Health & Education

Grand Ronde Education Summit draws record attendance

08.31.2023 Dean Rhodes and Katherine Warren-Steffensmier Education, Spirit Mountain Casino
Education Department Curriculum Specialist Cheyanne Heidt welcomes more than 250 educators to the 2023 Grand Ronde Education Summit held Friday, Aug. 25, at Spirit Mountain Casino’s Events Center. It was the seventh year of the summit, which is designed to help educators better teach about Oregon’s nine federally recognized Native American Tribes, their traditions and cultures. (Photo by Dean Rhodes)


By Dean Rhodes &

Katherine Warren-Steffensmier

Smoke Signals staff members

The Grand Ronde Education Summit returned to Spirit Mountain Casino’s Events Center on Friday, Aug. 25, and saw record attendance with more than 250 educators registered to attend.

The summit, now in its seventh year, seeks to educate educators about the history of the Confederated Tribes of Grand Ronde.

The summit opened with an invocation delivered by Tribal Council member Brenda Tuomi and welcome from Tribal Council Secretary Michael Langley following a welcome announcement from Curriculum Specialist Cheyanne Heidt.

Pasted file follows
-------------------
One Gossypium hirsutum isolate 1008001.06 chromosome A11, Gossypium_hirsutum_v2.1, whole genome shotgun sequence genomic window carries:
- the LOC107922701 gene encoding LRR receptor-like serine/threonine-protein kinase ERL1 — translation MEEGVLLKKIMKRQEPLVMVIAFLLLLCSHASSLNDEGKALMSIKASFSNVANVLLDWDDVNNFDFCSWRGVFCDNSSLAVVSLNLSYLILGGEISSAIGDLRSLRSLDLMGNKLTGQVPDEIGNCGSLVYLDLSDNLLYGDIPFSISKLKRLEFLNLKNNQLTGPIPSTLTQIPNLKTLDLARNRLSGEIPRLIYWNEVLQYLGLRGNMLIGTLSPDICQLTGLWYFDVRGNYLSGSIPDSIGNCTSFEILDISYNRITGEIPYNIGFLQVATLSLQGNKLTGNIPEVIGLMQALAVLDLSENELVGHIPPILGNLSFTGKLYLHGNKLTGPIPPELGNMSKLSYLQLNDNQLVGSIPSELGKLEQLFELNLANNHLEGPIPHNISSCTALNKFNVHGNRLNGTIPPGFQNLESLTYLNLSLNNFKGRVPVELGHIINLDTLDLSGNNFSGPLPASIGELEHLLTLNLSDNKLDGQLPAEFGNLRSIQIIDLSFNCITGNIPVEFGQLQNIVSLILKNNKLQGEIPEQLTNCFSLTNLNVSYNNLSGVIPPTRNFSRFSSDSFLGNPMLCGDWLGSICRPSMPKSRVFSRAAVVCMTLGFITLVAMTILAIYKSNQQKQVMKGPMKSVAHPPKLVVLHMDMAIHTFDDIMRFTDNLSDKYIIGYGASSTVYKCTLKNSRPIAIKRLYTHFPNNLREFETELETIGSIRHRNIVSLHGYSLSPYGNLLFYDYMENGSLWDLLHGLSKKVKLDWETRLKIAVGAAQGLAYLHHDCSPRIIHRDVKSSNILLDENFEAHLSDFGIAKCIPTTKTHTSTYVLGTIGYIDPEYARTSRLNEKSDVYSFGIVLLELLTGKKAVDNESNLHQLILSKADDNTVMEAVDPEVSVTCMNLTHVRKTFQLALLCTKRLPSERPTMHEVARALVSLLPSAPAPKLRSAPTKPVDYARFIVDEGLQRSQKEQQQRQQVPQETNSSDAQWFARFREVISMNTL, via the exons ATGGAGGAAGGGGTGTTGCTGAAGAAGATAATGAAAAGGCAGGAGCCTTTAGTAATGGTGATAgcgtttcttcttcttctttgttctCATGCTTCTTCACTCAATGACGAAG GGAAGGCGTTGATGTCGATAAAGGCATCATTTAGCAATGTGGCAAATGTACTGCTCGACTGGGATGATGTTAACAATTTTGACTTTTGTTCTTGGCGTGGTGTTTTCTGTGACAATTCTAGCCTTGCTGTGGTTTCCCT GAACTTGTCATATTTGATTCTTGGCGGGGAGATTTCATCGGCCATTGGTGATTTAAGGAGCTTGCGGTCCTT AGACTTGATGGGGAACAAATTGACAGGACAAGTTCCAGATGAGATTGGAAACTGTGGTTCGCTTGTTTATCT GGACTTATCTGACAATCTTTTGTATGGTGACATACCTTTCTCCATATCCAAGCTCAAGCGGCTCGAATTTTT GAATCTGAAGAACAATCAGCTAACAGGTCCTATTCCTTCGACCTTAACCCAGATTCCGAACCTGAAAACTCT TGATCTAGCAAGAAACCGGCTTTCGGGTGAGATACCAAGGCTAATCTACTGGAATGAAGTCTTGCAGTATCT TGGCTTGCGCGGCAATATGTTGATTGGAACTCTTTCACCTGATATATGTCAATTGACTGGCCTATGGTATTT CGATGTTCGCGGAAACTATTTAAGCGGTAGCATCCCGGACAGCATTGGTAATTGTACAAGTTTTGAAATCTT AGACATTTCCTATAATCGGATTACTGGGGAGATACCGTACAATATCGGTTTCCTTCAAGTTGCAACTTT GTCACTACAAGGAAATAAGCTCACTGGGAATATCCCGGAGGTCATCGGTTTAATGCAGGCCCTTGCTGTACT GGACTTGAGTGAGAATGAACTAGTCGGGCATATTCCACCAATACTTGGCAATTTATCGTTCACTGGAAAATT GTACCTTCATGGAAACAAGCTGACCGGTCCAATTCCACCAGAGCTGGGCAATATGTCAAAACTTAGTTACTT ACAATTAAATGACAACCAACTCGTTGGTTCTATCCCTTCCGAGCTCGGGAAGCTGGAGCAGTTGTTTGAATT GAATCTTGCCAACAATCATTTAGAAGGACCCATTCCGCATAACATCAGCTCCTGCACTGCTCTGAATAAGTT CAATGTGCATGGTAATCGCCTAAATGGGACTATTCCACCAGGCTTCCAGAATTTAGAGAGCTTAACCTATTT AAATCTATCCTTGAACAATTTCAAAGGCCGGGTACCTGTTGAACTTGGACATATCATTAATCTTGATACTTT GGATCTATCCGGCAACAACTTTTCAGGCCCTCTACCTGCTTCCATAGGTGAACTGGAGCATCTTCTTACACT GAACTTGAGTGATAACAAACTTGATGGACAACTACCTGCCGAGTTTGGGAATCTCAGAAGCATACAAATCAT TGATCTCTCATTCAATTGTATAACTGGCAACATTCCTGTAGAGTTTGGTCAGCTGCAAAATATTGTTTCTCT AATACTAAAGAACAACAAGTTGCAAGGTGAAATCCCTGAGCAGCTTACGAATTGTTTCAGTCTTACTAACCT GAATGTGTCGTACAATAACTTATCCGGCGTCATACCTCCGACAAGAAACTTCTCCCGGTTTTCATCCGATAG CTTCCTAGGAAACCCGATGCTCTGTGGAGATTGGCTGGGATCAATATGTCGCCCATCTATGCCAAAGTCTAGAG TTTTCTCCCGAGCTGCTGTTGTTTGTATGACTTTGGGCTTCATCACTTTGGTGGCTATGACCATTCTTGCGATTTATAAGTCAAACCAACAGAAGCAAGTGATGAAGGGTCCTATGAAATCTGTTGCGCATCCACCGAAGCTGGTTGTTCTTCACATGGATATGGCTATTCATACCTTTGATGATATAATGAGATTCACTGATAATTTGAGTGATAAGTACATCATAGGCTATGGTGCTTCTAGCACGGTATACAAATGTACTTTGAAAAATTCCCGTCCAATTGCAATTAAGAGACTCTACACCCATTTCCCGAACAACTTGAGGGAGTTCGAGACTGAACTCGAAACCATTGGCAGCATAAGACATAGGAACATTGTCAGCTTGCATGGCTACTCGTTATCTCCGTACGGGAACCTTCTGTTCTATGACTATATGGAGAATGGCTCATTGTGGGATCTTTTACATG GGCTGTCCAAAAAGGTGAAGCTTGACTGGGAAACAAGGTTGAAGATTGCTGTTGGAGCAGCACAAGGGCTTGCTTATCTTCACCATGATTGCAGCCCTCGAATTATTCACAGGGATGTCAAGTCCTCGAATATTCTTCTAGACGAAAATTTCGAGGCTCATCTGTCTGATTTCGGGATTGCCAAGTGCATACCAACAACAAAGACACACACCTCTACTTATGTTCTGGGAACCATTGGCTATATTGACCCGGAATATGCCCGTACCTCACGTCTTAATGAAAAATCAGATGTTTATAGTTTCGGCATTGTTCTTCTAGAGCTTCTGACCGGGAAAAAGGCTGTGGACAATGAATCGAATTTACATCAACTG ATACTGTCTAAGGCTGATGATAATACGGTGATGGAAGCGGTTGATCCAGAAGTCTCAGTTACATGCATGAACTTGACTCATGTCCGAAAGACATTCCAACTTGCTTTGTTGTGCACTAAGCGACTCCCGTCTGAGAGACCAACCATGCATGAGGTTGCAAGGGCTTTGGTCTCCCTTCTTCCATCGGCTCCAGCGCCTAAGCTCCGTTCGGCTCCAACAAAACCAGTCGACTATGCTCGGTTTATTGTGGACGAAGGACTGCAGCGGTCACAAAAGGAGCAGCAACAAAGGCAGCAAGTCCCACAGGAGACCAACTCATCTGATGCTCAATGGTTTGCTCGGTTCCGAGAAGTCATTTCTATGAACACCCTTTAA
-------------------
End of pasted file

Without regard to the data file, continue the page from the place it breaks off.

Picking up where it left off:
“Education and continuous learning is something that my grandfather preached the importance of and I feel it in the very marrow of my bones,” Langley said. “… I can’t help but look at this program in front of many of you today and look at the results of the investments we have made in education as a Tribe. Look at those biographies. I am so proud of our youth who have chosen to embrace the value of an education. It is a living testament to the many sacrifices that it took to get to this moment.”